Understanding the OKD control plane

The control plane, which is composed of master machines, manages the OKD cluster. The control plane machines manage workloads on the compute machines, which are also known as worker machines. The cluster itself manages all upgrades to the machines by the actions of the Cluster Version Operator, the Machine Config Operator, and a set of individual Operators.

Machine roles in OKD

OKD assigns hosts different roles. These roles define the function of the machine within the cluster. The cluster contains definitions for the standard master and worker role types.

The cluster also contains the definition for the bootstrap role. Because the bootstrap machine is used only during cluster installation, its function is explained in the cluster installation documentation.

Cluster workers

In a Kubernetes cluster, the worker nodes are where the actual workloads requested by Kubernetes users run and are managed. The worker nodes advertise their capacity and the scheduler, which is part of the master services, determines on which nodes to start containers and pods. Important services run on each worker node, including CRI-O, which is the container engine, Kubelet, which is the service that accepts and fulfills requests for running and stopping container workloads, and a service proxy, which manages communication for pods across workers.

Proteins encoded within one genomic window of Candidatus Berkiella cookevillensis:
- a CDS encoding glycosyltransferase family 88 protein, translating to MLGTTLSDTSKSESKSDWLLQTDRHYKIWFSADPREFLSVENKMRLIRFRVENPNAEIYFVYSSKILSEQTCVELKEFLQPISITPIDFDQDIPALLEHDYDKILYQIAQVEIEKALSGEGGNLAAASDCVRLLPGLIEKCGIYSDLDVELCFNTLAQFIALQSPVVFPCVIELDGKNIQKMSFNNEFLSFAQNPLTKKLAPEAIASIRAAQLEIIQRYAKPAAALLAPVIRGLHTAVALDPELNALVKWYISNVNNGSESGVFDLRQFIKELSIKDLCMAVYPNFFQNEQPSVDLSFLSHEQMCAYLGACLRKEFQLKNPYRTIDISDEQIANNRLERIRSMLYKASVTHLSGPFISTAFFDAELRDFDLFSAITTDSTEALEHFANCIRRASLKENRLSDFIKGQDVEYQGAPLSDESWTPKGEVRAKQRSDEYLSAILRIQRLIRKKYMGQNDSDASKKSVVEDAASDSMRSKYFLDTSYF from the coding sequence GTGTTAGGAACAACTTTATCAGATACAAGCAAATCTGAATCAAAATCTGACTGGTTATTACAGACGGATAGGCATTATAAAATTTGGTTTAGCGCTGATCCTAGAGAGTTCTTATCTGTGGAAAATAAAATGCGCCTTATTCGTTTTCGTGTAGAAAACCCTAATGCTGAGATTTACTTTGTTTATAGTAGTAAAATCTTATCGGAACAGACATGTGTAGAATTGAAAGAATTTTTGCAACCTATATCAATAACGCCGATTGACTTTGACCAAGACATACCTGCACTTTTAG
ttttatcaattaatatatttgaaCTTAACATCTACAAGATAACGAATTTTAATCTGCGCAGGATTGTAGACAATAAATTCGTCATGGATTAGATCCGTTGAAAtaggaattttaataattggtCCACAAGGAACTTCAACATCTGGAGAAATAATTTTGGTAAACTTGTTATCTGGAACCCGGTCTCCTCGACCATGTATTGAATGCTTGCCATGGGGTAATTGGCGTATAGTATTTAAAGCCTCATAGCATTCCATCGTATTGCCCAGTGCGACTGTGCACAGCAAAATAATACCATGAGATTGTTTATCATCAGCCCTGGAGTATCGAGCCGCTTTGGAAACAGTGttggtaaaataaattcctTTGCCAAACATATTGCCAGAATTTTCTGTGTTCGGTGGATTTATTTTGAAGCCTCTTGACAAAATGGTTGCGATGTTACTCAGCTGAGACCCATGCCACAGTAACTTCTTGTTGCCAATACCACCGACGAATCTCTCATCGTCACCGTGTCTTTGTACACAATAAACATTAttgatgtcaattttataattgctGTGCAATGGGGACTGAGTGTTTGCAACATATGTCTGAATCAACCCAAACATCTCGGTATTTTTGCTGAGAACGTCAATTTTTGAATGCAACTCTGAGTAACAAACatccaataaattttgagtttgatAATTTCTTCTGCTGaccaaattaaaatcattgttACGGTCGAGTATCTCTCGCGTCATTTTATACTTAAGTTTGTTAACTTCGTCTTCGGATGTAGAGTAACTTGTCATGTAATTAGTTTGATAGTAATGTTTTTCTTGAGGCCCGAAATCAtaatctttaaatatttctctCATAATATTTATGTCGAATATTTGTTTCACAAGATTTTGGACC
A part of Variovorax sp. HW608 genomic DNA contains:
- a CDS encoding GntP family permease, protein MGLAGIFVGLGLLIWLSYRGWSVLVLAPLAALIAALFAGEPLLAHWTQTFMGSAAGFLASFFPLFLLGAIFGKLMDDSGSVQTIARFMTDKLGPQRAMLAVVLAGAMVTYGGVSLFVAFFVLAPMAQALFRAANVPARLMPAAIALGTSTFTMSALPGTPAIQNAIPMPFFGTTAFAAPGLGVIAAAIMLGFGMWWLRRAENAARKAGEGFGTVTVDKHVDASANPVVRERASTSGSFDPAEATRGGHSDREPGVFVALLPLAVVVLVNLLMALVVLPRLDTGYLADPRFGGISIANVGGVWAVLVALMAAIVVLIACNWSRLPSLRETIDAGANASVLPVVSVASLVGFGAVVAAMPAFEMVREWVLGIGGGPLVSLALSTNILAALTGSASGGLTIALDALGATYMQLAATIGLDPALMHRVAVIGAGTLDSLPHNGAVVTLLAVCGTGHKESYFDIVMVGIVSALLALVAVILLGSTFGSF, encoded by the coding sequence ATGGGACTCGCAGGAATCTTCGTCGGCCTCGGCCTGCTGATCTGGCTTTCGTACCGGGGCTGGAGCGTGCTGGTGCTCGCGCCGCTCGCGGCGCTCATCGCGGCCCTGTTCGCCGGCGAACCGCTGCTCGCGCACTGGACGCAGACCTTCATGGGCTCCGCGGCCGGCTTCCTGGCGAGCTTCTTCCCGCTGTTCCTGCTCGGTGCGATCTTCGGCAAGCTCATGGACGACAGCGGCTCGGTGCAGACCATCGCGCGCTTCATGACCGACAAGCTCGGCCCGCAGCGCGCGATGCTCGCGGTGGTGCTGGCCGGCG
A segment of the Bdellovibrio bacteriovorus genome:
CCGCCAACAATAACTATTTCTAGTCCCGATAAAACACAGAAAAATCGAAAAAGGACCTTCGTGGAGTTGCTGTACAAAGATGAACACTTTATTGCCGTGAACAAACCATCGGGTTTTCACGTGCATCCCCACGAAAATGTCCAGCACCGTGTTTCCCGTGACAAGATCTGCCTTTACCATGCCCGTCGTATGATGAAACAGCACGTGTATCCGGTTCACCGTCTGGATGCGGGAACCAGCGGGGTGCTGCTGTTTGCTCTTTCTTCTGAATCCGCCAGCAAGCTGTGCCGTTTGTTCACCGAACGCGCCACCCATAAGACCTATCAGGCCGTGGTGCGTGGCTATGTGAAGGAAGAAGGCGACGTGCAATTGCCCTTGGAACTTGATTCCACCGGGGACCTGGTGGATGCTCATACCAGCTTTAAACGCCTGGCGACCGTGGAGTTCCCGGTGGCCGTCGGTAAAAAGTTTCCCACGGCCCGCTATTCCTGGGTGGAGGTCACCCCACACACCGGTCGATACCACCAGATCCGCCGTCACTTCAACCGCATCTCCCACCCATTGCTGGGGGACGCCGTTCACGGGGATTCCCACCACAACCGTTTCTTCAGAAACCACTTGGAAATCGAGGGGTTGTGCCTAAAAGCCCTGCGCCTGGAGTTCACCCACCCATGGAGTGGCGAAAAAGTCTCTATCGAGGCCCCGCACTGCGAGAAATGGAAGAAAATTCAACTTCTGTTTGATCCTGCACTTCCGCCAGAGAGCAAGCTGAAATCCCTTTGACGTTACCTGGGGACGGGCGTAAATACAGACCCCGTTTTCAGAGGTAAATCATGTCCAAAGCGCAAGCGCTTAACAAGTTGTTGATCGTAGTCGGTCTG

In OKD, machine sets control the worker machines. Machines with the worker role drive compute workloads that are governed by a specific machine pool that autoscales them. Because OKD has the capacity to support multiple machine types, the worker machines are classed as compute machines. In this release, the terms "worker machine" and "compute machine" are used interchangeably because the only default type of compute machine is the worker machine. In future versions of OKD, different types of compute machines, such as infrastructure machines, might be used by default.

Cluster masters

In a Kubernetes cluster, the master nodes run services that are required to control the Kubernetes cluster. In OKD, the master machines are the control plane. They contain more than just the Kubernetes services for managing the OKD cluster. Because all of the machines with the control plane role are master machines, the terms master and control plane are used interchangeably to describe them. Instead of being grouped into a machine set, master machines are defined by a series of standalone machine API resources. Extra controls apply to master machines to prevent you from deleting all master machines and breaking your cluster.